Concerns about anaesthesia-related neurological injury in young children have been increasing among parents, health-care providers, and regulatory organisations. These concerns were first prompted by animal studies that showed accelerated apoptosis and neuronal death after exposure to general anaesthetic drugs. Most commonly used general anaesthetic drugs have since been found to cause pervasive adverse neurological effects in vitro and in immature animals, including non-human primates. This issue gained widespread prominence in 2017, when the US Food and Drug Administration issued a safety communication stating that the use of general anaesthetic drugs “for lengthy periods of time or over multiple surgeries or procedures may negatively affect brain development in children younger than 3 years”. Subsequently, warnings were added to the labels for these medicines.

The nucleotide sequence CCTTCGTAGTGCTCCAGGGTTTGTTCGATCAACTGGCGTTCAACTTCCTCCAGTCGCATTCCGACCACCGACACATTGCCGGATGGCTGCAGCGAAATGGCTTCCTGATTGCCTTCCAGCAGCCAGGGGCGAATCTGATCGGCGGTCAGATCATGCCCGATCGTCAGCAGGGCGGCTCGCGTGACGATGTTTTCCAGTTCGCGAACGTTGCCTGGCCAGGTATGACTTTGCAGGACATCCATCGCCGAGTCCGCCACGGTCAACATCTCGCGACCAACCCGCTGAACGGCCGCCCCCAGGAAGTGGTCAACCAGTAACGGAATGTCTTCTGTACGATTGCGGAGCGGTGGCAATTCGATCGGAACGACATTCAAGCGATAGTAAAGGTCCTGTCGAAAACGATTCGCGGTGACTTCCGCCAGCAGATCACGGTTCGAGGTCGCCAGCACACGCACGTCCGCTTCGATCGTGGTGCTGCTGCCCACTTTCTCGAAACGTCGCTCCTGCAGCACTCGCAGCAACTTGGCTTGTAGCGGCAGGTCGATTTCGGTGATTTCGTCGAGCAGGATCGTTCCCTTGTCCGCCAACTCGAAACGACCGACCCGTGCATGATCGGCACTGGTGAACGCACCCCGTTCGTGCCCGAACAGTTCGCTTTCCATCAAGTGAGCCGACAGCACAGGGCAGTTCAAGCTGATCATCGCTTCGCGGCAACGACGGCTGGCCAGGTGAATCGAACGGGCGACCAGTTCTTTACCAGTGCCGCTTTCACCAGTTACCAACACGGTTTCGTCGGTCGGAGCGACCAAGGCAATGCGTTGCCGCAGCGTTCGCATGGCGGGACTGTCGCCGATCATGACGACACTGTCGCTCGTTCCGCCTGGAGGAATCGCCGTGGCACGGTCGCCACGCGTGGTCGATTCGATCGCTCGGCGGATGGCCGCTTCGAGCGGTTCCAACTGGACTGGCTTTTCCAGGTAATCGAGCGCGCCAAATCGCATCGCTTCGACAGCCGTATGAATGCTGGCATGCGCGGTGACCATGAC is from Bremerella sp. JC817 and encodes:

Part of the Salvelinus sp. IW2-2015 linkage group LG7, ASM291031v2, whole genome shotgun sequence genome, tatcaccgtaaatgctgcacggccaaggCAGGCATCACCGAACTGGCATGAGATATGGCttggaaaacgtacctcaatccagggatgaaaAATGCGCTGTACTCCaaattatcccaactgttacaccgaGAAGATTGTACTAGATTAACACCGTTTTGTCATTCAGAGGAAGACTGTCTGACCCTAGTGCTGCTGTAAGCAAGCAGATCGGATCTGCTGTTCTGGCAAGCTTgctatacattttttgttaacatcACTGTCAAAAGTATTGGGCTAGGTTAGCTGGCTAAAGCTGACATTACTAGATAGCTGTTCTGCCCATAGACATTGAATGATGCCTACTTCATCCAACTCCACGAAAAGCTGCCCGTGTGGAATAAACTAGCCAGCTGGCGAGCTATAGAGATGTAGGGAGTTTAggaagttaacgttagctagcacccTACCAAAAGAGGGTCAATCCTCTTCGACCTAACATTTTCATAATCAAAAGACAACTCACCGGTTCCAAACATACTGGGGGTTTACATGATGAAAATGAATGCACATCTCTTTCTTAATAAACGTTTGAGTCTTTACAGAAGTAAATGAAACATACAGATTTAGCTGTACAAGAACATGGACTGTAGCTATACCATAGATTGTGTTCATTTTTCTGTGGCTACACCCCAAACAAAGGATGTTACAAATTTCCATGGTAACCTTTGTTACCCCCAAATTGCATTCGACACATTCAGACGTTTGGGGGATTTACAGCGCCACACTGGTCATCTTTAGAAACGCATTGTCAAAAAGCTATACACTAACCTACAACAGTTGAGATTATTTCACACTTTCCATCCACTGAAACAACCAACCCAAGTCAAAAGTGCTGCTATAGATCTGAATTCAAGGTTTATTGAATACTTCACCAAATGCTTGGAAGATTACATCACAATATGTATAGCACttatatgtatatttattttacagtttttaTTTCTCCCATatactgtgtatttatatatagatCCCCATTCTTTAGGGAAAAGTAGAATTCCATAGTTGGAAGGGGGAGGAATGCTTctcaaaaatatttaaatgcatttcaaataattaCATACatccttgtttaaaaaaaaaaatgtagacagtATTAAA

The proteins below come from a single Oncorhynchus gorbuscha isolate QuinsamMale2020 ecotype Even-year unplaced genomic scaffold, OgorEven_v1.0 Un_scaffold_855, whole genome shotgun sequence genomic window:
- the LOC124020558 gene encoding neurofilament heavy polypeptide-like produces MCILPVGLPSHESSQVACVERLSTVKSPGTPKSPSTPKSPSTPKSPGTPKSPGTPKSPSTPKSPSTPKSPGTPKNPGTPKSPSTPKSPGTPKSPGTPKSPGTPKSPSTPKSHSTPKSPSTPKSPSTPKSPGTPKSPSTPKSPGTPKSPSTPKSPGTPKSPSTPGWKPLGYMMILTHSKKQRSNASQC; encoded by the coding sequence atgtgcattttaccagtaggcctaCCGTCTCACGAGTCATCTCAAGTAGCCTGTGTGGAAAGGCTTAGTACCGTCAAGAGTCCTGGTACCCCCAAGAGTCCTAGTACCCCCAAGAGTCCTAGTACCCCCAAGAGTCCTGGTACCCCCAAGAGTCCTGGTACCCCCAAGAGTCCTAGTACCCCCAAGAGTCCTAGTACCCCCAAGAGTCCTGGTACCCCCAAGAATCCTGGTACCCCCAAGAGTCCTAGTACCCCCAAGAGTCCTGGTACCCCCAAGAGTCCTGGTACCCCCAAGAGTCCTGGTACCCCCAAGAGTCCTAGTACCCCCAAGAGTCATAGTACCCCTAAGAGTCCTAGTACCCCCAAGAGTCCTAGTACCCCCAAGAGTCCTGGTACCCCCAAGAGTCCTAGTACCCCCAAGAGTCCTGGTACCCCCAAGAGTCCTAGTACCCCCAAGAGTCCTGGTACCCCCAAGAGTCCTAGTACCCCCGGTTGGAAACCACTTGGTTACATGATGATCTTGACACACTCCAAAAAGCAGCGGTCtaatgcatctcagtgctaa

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- Neuroprotective Effects of Dexmedetomidine on the Ketamine-Induced Disruption of the Proliferation and Differentiation of Developing Neural Stem Cells in the Subventricular Zone.
- NPAS4 suppresses propofol-induced neurotoxicity by inhibiting autophagy in hippocampal neuronal cells.
- Effect of operative trauma and multiple propofol anesthesia on neurodevelopment and cognitive function in developmental rats.
- FOXO3 Regulates Sevoflurane-Induced Neural Stem Cell Differentiation in Fetal Rats